Although useful, these regular expressions can't identify which function
a line of code belongs to, only the closest function to it.
Languages which allow for nested functions -- or functions inside of
classes -- can trip this mechanism up.

Since many languages use indentation to associate lines of code with a
function (either semantically or cosmetically), we can use indentation
as an additional heuristic for identifying the owning function.

Specifically, this assumes code belongs to a function which is less
indented than it.

Signed-off-by: Ryan Zoeller <rtzoeller@rtzoeller.com>
---
 grep.c            |  2 +-
 line-range.c      |  2 +-
 xdiff-interface.c | 14 +++++++++++++-
 xdiff/xdiff.h     |  2 +-
 xdiff/xemit.c     | 23 +++++++++++++++++------
 5 files changed, 33 insertions(+), 10 deletions(-)

diff --git a/grep.c b/grep.c
index 54af9f813e..3281f19977 100644
--- a/grep.c
+++ b/grep.c
@@ -1555,7 +1555,7 @@ static int match_funcname(struct grep_opt *opt, struct grep_source *gs, char *bo
 
 	if (xecfg) {
 		char buf[1];
-		return xecfg->find_func(bol, eol - bol, buf, 1,
+		return xecfg->find_func(bol, eol - bol, buf, 1, -1,
 					xecfg->find_func_priv) >= 0;
 	}
 
diff --git a/line-range.c b/line-range.c
index 9b50583dc0..eb9540bc76 100644
--- a/line-range.c
+++ b/line-range.c
@@ -119,7 +119,7 @@ static int match_funcname(xdemitconf_t *xecfg, const char *bol, const char *eol)
 {
 	if (xecfg) {
 		char buf[1];
-		return xecfg->find_func(bol, eol - bol, buf, 1,
+		return xecfg->find_func(bol, eol - bol, buf, 1, -1,
 					xecfg->find_func_priv) >= 0;
 	}
 
diff --git a/xdiff-interface.c b/xdiff-interface.c
index 4d20069302..d93cb5c72e 100644
--- a/xdiff-interface.c
+++ b/xdiff-interface.c
@@ -201,7 +201,7 @@ struct ff_regs {
 };
 
 static long ff_regexp(const char *line, long len,
-		char *buffer, long buffer_size, void *priv)
+		char *buffer, long buffer_size, long max_leading_spaces, void *priv)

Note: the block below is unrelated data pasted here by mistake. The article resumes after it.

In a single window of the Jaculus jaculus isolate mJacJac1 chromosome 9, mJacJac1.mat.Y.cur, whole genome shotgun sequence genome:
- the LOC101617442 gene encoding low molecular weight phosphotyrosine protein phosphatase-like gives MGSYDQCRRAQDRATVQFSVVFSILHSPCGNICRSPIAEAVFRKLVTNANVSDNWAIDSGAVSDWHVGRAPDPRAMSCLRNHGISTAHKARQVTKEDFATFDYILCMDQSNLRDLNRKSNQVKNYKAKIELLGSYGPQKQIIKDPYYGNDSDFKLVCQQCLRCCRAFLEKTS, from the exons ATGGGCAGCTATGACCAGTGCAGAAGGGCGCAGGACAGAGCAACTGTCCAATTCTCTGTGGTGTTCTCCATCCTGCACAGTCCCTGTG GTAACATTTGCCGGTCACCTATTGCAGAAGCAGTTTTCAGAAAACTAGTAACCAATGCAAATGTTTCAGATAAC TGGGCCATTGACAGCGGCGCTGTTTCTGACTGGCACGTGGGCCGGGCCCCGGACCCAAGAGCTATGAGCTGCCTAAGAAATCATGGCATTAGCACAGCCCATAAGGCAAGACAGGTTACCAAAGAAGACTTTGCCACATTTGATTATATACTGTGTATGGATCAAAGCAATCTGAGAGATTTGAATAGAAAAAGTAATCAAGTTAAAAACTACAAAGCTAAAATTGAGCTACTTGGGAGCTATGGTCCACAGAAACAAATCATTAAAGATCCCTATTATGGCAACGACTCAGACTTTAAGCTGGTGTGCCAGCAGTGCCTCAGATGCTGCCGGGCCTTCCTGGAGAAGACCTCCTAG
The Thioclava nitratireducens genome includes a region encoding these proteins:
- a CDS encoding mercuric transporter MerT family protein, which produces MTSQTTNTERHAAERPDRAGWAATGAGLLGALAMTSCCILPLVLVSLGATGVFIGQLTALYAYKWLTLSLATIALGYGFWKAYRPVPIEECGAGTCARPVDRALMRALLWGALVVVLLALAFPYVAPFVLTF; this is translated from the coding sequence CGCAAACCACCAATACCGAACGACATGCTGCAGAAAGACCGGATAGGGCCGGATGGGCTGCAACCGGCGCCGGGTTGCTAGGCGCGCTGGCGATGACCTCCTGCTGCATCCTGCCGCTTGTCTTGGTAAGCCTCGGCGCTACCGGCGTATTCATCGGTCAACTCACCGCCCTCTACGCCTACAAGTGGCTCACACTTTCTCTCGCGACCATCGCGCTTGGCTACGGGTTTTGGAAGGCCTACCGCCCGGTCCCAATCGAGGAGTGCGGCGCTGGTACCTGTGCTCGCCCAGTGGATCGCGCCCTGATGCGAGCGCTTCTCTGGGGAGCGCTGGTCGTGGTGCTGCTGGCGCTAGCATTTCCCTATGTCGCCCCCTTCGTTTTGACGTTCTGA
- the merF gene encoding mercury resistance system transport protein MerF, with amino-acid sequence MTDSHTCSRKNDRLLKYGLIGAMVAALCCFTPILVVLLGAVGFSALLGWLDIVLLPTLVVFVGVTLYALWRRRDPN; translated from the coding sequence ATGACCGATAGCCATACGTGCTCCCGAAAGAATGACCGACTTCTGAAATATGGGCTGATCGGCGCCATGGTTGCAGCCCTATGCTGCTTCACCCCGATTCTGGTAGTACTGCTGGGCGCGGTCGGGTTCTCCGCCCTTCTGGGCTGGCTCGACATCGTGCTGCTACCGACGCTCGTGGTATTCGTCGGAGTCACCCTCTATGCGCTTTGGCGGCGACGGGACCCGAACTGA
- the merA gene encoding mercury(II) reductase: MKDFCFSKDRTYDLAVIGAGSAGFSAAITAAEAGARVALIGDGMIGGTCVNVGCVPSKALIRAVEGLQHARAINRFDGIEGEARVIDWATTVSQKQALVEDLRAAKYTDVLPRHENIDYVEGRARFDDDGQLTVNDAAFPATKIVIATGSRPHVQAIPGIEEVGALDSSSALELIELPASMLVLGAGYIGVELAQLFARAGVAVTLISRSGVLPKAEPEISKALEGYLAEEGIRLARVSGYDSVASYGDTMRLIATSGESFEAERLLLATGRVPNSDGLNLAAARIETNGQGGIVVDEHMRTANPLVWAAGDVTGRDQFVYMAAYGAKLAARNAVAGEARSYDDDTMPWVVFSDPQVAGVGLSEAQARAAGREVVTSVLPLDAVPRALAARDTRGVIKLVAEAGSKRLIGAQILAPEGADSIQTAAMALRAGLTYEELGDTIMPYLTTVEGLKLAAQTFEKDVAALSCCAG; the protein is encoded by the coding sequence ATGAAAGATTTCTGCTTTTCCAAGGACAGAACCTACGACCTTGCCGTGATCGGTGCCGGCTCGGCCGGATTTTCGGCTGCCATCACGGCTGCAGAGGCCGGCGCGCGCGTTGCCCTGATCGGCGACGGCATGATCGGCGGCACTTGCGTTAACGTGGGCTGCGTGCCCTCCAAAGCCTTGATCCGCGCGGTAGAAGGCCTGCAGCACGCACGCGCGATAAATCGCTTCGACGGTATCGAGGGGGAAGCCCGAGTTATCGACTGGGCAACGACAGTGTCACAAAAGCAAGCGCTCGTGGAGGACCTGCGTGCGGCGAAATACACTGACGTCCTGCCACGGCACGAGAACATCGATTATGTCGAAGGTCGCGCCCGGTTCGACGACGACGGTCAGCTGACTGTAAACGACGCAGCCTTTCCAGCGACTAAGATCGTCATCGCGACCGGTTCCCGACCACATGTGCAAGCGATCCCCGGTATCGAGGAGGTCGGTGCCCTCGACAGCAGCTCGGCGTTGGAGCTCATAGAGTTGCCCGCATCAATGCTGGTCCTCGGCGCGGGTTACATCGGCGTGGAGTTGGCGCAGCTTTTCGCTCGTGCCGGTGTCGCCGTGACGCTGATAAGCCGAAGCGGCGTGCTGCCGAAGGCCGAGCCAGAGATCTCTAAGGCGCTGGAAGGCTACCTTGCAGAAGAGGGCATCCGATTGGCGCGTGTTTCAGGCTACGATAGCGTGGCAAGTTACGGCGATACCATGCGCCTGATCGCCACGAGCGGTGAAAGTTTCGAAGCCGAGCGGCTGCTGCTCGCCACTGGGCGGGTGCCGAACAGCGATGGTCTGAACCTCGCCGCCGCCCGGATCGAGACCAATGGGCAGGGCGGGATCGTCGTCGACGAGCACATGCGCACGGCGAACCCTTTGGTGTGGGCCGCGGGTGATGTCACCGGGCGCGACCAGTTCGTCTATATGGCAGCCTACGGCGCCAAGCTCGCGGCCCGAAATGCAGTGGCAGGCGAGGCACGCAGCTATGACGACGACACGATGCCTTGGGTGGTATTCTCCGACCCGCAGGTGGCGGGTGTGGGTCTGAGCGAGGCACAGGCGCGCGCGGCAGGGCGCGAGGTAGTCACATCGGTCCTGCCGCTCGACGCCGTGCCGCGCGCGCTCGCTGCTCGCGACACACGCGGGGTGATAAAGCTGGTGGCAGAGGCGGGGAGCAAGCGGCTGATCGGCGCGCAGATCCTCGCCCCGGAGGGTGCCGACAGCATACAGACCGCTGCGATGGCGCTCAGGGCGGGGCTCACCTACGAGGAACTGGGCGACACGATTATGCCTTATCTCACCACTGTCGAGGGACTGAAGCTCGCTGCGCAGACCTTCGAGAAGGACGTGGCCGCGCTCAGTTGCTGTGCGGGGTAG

{
 	struct ff_regs *regs = priv;
 	regmatch_t pmatch[2];
@@ -216,6 +216,18 @@ static long ff_regexp(const char *line, long len,
 			len--;
 	}
 
+	// TODO: Is it faster to check whitespace only after matching the regex?
+	if (max_leading_spaces >= 0) {
+		long leading_spaces;
+		for (leading_spaces = 0; leading_spaces < len
+				&& leading_spaces <= max_leading_spaces
+				&& isspace(line[leading_spaces]); leading_spaces++)
+			;
+
+		if (leading_spaces > max_leading_spaces)
+			return -1;
+	}
+
 	for (i = 0; i < regs->nr; i++) {
 		struct ff_reg *reg = regs->array + i;
 		if (!regexec_buf(&reg->re, line, len, 2, pmatch, 0)) {
diff --git a/xdiff/xdiff.h b/xdiff/xdiff.h
index 032e3a9f41..f78c30c527 100644
--- a/xdiff/xdiff.h
+++ b/xdiff/xdiff.h
@@ -93,7 +93,7 @@ typedef struct s_xdemitcb {
 	int (*out_line)(void *, mmbuffer_t *, int);
 } xdemitcb_t;
 
-typedef long (*find_func_t)(const char *line, long line_len, char *buffer, long buffer_size, void *priv);
+typedef long (*find_func_t)(const char *line, long line_len, char *buffer, long buffer_size, long max_leading_spaces, void *priv);
 
 typedef int (*xdl_emit_hunk_consume_func_t)(long start_a, long count_a,
 					    long start_b, long count_b,
diff --git a/xdiff/xemit.c b/xdiff/xemit.c
index 9d7d6c5087..1de68008f9 100644
--- a/xdiff/xemit.c
+++ b/xdiff/xemit.c
@@ -95,7 +95,7 @@ xdchange_t *xdl_get_hunk(xdchange_t **xscr, xdemitconf_t const *xecfg)
 }
 
 
-static long def_ff(const char *rec, long len, char *buf, long sz, void *priv)
+static long def_ff(const char *rec, long len, char *buf, long sz, long max_leading_spaces, void *priv)
 {
 	if (len > 0 &&
 			(isalpha((unsigned char)*rec) || /* identifier? */
@@ -112,19 +112,19 @@ static long def_ff(const char *rec, long len, char *buf, long sz, void *priv)
 }